Israel is a tricky country to visit even when it's at its absolute best. It's a very small country in a politically sensitive part of the world, and whenever political tensions subside for a while, the floodgates open and the country is awash with a backlog of travelers who have been waiting to visit. Because Israel is so small, hotel rooms become extremely hard to find (and rates skyrocket). The minute tensions rise, or an act of terrorism occurs, tourism dips or disappears, and you have the entire country to yourself (hotel rates don't appear to go down -- hoteliers try to get the most out of the few tourists who are around -- but a bit of searching can turn up real bargains). Summer is high season in most parts of the country, and often very hot for intensive touring. Spring and autumn are ideal climate-wise, but visitors have to work around the Jewish High Holidays and the weeklong festival of Succot in the fall, plus the weeklong Passover holiday in the early spring and Shavuot in the late spring, when Israelis are on vacation, flights are full, rooms are scarce, and prices are at superhigh levels. At these times, it takes advance planning to book in where you want and when you want.
Citizens of western Europe, North America, Australia, and New Zealand are issued visas good for up to 3 months upon arrival at Israel's Ben-Gurion Airport. For security reasons, visitors whose passports indicate extensive travel to countries that are politically unstable or technically at war with Israel (such as Iran, Sudan, Afghanistan, or Lebanon) may be taken aside for questioning upon arrival in Israel, and in some cases denied entrance. Travelers with Israeli visa stamps in their passports may enter Egypt and Jordan, which have peace agreements and diplomatic relations with Israel; however, an Israeli visa stamp or any evidence of travel to Israel will generally preclude entrance into any other Arabic countries, except for Morocco and Tunisia. Travelers entering Jordan by land from Israel are issued a visa at the border for a fee. Travelers entering Sinai by land from Israel will receive a Sinai Only visa at the Taba Border Crossing. If you wish to travel into Egypt beyond Sinai, you must obtain an All Egypt visa from an Egyptian embassy or consulate ahead of time.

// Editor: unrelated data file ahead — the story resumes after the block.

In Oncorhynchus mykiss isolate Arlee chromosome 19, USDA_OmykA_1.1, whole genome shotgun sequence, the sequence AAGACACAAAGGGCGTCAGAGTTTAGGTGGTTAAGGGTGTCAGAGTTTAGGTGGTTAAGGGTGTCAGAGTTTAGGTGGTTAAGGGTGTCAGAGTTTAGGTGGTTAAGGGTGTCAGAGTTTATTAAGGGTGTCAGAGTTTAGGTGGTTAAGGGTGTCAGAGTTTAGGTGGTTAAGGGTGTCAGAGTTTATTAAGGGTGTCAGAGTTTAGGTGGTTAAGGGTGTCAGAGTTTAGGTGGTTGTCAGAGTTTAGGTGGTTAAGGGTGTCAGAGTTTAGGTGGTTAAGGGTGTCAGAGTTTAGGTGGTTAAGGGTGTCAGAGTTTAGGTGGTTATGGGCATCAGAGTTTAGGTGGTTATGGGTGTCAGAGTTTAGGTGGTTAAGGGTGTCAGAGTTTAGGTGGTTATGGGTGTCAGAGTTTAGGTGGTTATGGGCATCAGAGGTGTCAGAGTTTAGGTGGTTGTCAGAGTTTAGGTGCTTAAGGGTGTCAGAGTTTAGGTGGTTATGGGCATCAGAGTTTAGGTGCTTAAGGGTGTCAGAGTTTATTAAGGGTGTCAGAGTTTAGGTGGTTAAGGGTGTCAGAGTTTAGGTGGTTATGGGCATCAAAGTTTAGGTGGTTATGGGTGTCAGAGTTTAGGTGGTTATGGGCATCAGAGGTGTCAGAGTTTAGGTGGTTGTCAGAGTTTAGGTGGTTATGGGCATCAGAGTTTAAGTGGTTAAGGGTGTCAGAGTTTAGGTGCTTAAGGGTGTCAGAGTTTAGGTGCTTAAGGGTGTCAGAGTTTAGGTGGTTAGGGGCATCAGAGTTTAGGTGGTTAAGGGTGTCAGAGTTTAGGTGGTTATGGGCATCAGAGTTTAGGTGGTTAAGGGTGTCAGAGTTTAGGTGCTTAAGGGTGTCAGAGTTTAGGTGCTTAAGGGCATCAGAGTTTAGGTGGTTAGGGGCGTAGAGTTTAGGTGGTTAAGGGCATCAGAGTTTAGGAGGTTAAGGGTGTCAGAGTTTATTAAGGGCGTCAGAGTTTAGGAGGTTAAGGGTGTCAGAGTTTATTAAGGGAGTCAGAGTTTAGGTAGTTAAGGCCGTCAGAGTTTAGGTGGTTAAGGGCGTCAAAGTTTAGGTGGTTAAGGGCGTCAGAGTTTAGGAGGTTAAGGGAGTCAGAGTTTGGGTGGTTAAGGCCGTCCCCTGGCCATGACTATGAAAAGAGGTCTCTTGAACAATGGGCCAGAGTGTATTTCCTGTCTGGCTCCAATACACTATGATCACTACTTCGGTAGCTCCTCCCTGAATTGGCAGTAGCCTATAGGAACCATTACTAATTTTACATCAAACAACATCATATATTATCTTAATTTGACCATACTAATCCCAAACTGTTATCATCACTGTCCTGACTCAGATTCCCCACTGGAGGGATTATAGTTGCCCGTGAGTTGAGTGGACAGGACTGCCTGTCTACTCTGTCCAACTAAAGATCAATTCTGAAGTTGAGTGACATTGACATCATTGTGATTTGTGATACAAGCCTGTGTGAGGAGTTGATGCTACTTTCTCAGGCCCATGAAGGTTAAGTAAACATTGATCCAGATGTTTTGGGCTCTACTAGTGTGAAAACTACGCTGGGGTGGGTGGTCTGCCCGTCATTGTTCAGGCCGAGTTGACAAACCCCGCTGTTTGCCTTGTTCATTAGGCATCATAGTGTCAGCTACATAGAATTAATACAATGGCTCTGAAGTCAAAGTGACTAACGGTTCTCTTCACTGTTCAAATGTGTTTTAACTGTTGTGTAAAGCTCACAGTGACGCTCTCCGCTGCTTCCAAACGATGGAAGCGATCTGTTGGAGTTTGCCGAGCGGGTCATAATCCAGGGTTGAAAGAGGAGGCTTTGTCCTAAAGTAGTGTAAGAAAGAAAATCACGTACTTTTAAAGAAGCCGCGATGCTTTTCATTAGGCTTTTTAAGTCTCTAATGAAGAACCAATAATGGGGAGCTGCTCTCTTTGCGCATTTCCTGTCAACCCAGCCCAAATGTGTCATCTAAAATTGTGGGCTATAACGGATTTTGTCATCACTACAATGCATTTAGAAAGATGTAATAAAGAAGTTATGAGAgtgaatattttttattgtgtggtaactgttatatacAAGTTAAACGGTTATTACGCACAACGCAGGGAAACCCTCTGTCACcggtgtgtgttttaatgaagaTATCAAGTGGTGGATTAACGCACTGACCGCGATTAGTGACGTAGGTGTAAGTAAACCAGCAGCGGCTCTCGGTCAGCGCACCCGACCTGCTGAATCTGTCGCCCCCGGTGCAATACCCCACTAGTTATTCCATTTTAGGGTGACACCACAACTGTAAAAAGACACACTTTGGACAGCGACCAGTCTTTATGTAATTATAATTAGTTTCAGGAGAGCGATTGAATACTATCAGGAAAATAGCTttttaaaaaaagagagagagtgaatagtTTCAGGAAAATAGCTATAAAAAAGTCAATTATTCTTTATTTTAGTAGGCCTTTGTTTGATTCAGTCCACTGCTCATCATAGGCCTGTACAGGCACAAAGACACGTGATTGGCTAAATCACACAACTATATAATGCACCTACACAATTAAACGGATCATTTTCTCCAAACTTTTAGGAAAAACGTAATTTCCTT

For travelers to Israel and Jordan, no special shots or vaccinations are necessary unless you are coming from an area of epidemic or infection. Water is drinkable throughout Israel; in Jordan and Egypt you must use bottled water.
Note: This information was accurate when it was published, but can change without notice. Please be sure to confirm all rates and details directly with the companies in question before planning your trip.